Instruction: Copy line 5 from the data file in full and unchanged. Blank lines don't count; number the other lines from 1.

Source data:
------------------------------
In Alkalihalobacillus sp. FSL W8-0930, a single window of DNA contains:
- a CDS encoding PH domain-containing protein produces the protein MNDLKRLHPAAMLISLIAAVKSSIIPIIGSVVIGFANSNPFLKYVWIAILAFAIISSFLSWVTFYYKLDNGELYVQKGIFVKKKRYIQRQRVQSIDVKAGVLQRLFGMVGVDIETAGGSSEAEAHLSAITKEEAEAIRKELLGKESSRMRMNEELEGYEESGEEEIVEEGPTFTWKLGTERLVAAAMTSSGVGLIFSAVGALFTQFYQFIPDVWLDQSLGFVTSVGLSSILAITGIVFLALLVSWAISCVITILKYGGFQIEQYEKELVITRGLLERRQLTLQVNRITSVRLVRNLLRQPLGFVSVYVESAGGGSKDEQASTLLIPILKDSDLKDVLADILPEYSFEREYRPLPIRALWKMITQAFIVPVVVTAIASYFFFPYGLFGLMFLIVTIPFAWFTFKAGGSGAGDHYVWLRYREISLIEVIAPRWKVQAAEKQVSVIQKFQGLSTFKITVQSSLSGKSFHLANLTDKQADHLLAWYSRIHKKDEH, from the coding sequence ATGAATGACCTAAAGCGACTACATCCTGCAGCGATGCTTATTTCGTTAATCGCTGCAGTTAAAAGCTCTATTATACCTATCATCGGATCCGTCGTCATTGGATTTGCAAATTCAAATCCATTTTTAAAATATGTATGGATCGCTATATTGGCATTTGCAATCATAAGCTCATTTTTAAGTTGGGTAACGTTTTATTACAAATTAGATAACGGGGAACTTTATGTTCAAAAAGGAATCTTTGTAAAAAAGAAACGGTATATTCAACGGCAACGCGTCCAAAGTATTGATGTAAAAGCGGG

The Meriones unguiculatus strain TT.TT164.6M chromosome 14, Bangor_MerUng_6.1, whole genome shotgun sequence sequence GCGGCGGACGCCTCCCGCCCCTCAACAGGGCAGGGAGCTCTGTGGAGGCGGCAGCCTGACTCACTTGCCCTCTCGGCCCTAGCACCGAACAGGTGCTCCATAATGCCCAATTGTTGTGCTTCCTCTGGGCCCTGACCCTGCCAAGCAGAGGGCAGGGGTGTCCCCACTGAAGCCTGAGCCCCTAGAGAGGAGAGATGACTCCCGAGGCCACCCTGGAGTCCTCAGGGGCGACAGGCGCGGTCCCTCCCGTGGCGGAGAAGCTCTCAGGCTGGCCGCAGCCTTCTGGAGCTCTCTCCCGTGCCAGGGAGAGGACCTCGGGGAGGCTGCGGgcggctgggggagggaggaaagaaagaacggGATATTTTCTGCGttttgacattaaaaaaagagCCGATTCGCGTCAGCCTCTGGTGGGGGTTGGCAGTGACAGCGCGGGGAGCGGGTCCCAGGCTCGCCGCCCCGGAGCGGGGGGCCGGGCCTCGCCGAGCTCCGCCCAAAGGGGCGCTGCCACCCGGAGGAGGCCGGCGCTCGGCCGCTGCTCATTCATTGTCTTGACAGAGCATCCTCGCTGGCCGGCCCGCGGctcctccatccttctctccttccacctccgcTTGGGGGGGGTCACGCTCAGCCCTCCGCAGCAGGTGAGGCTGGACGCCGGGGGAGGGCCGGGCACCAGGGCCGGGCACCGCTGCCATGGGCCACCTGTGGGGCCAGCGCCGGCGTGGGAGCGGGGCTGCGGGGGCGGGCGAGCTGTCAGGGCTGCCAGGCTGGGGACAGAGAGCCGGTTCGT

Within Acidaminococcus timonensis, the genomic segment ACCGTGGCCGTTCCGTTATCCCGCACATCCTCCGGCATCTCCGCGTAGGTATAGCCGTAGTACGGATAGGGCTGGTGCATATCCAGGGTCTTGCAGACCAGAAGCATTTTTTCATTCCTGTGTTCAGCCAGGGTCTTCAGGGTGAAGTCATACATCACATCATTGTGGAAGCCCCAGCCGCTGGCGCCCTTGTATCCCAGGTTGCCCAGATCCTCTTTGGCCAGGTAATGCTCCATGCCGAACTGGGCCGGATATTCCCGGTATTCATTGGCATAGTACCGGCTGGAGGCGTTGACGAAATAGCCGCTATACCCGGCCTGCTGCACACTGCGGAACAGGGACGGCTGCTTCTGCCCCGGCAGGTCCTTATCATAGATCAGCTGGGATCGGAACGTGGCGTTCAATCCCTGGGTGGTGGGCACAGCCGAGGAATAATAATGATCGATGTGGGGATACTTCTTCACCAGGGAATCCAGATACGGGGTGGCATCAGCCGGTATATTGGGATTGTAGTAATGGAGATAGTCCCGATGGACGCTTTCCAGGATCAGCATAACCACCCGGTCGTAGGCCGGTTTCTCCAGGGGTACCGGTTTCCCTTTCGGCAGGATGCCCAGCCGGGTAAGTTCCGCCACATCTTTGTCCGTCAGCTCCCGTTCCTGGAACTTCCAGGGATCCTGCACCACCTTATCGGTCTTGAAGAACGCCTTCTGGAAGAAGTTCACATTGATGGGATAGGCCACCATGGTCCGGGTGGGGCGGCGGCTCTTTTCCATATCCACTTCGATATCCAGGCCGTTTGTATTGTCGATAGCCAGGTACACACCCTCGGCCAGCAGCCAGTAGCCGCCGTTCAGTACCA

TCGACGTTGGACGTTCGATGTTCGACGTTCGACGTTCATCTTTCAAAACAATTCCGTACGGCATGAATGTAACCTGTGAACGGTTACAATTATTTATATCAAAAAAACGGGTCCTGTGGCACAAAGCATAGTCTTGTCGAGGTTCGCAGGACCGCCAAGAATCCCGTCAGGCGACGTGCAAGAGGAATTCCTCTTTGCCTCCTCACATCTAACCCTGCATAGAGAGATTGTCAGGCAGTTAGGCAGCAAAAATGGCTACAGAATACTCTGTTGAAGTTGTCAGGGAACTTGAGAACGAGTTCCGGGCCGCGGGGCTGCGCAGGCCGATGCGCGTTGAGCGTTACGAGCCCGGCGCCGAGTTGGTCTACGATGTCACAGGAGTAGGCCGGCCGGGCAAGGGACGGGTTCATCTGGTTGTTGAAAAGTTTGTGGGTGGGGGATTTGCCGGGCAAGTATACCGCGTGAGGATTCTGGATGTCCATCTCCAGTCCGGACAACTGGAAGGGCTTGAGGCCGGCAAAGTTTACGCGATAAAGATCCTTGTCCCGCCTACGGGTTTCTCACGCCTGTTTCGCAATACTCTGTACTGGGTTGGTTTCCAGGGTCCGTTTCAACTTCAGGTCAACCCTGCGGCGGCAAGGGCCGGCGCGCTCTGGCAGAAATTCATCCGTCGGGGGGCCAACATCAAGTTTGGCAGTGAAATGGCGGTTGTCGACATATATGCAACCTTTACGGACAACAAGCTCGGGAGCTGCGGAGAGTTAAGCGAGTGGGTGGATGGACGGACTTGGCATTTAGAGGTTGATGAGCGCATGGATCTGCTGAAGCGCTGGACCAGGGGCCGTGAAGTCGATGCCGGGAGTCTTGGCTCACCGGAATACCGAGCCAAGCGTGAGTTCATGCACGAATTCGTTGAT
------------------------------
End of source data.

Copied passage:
TCGACGTTGGACGTTCGATGTTCGACGTTCGACGTTCATCTTTCAAAACAATTCCGTACGGCATGAATGTAACCTGTGAACGGTTACAATTATTTATATCAAAAAAACGGGTCCTGTGGCACAAAGCATAGTCTTGTCGAGGTTCGCAGGACCGCCAAGAATCCCGTCAGGCGACGTGCAAGAGGAATTCCTCTTTGCCTCCTCACATCTAACCCTGCATAGAGAGATTGTCAGGCAGTTAGGCAGCAAAAATGGCTACAGAATACTCTGTTGAAGTTGTCAGGGAACTTGAGAACGAGTTCCGGGCCGCGGGGCTGCGCAGGCCGATGCGCGTTGAGCGTTACGAGCCCGGCGCCGAGTTGGTCTACGATGTCACAGGAGTAGGCCGGCCGGGCAAGGGACGGGTTCATCTGGTTGTTGAAAAGTTTGTGGGTGGGGGATTTGCCGGGCAAGTATACCGCGTGAGGATTCTGGATGTCCATCTCCAGTCCGGACAACTGGAAGGGCTTGAGGCCGGCAAAGTTTACGCGATAAAGATCCTTGTCCCGCCTACGGGTTTCTCACGCCTGTTTCGCAATACTCTGTACTGGGTTGGTTTCCAGGGTCCGTTTCAACTTCAGGTCAACCCTGCGGCGGCAAGGGCCGGCGCGCTCTGGCAGAAATTCATCCGTCGGGGGGCCAACATCAAGTTTGGCAGTGAAATGGCGGTTGTCGACATATATGCAACCTTTACGGACAACAAGCTCGGGAGCTGCGGAGAGTTAAGCGAGTGGGTGGATGGACGGACTTGGCATTTAGAGGTTGATGAGCGCATGGATCTGCTGAAGCGCTGGACCAGGGGCCGTGAAGTCGATGCCGGGAGTCTTGGCTCACCGGAATACCGAGCCAAGCGTGAGTTCATGCACGAATTCGTTGAT